2012 Volume 39 Issue 4 Pages 540-544
Background Smoking is known to be a serious risk factor for COPD, lung cancer and other chronic pulmonary diseases. The traditional custom in Erimo, Hokkaido is for the children to light a cigarette and hand it over to their parents whose hands were wet from fishing in 1940's. This study examined the influence of childhood passive smoke exposure with respiratory diseases.
Aim We attempted to find the cause for severe COPD and other pulmonary diseases with early exposure to cigarette smoke. The prevalence of these diseases was analyzed in comparison with other areas in Japan.
Methods We used results from routine medical checkup by Erimo city health division in which about 6000 residents' epidemiologic survey was performed. The statistical materials released from the Japanese government were used for comparison of each disease and mortality rate.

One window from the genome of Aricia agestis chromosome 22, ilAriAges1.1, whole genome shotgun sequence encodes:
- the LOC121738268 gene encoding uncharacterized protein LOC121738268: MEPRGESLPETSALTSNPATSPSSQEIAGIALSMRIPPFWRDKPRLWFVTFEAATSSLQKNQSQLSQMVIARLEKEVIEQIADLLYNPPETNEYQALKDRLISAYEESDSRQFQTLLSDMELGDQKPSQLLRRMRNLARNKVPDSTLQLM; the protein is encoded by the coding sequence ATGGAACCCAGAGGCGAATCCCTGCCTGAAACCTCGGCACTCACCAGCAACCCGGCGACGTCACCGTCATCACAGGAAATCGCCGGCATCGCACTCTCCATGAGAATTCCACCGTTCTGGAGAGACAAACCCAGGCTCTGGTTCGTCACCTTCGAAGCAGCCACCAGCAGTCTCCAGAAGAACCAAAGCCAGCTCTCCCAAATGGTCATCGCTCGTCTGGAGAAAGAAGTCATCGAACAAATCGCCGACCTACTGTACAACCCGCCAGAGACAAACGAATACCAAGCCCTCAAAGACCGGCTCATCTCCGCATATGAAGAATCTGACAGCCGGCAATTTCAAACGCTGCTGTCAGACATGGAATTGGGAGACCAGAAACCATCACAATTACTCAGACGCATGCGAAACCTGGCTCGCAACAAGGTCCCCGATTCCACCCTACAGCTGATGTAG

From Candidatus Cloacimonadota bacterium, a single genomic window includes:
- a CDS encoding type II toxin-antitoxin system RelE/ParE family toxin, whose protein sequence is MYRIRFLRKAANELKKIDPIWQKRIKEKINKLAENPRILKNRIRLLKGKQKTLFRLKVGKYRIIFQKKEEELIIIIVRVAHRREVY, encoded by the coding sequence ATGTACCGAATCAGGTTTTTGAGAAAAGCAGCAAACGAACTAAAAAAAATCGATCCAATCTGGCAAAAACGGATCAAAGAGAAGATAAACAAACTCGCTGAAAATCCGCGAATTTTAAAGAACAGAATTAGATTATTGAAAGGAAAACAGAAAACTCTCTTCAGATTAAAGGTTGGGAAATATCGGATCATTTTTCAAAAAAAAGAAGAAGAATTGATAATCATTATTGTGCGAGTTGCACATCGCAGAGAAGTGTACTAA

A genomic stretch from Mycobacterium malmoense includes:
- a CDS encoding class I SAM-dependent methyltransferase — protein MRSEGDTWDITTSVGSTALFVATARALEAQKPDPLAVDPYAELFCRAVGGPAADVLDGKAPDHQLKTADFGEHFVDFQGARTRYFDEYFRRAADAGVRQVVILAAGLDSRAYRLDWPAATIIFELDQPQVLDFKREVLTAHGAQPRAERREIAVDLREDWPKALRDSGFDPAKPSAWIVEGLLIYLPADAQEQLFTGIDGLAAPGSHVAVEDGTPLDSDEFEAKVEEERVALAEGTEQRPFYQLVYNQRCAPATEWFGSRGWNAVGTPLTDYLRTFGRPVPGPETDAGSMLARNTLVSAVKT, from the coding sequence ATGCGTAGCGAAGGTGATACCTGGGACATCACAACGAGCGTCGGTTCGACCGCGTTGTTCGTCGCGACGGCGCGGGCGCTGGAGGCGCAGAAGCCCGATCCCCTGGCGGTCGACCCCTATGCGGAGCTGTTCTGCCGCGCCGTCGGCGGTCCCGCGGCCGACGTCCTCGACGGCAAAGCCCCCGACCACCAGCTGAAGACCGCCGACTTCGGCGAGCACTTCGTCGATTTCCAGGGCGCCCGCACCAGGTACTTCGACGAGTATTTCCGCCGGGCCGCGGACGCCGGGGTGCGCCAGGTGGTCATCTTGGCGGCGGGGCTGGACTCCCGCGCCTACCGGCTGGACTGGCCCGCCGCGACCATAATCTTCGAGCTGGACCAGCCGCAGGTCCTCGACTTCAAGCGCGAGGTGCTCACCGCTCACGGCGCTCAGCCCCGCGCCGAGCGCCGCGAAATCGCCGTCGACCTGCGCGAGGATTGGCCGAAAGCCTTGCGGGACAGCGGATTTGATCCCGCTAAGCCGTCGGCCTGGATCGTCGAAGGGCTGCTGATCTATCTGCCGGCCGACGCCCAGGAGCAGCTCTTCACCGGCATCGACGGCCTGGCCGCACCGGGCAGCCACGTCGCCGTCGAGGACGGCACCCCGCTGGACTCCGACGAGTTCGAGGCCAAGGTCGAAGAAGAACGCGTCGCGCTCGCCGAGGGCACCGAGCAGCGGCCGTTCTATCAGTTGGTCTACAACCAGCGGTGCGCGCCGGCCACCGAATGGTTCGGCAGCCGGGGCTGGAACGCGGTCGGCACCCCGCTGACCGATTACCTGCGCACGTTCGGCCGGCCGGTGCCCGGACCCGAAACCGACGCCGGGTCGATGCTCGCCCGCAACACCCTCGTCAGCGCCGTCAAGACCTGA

Results Majority of smokers were found to be active or had passive exposure to tobacco smoke from a young age in Erimo. The housemate smoking rate was 81.0%. The mortality of chronic respiratory disease was 71.4 per 100,000 person- years, which was much higher than the national average (11.4 per 100,000 person-years). Prevalence of COPD (465.5 per 100,000 person-years) was higher than the national average (136.2 per 100,000 person-years). That of lung cancer was also very high (83.3 per 100,000 person-years).
Conclusion The results of the present study suggest that early exposure to tobacco smoke produces chronic pulmonary diseases and lung cancer. In Japan, men's smoking rate had decreased, but the rate in women (9.1%) had steadily increased from 1989. Specifically the smoking rate in younger generation remains still high (14.3% aged 20's, 18.0% aged 30's). Further analysis of cohorts from Erimo would be a valuable indicator on the impact of smoking activities on lung health and disease.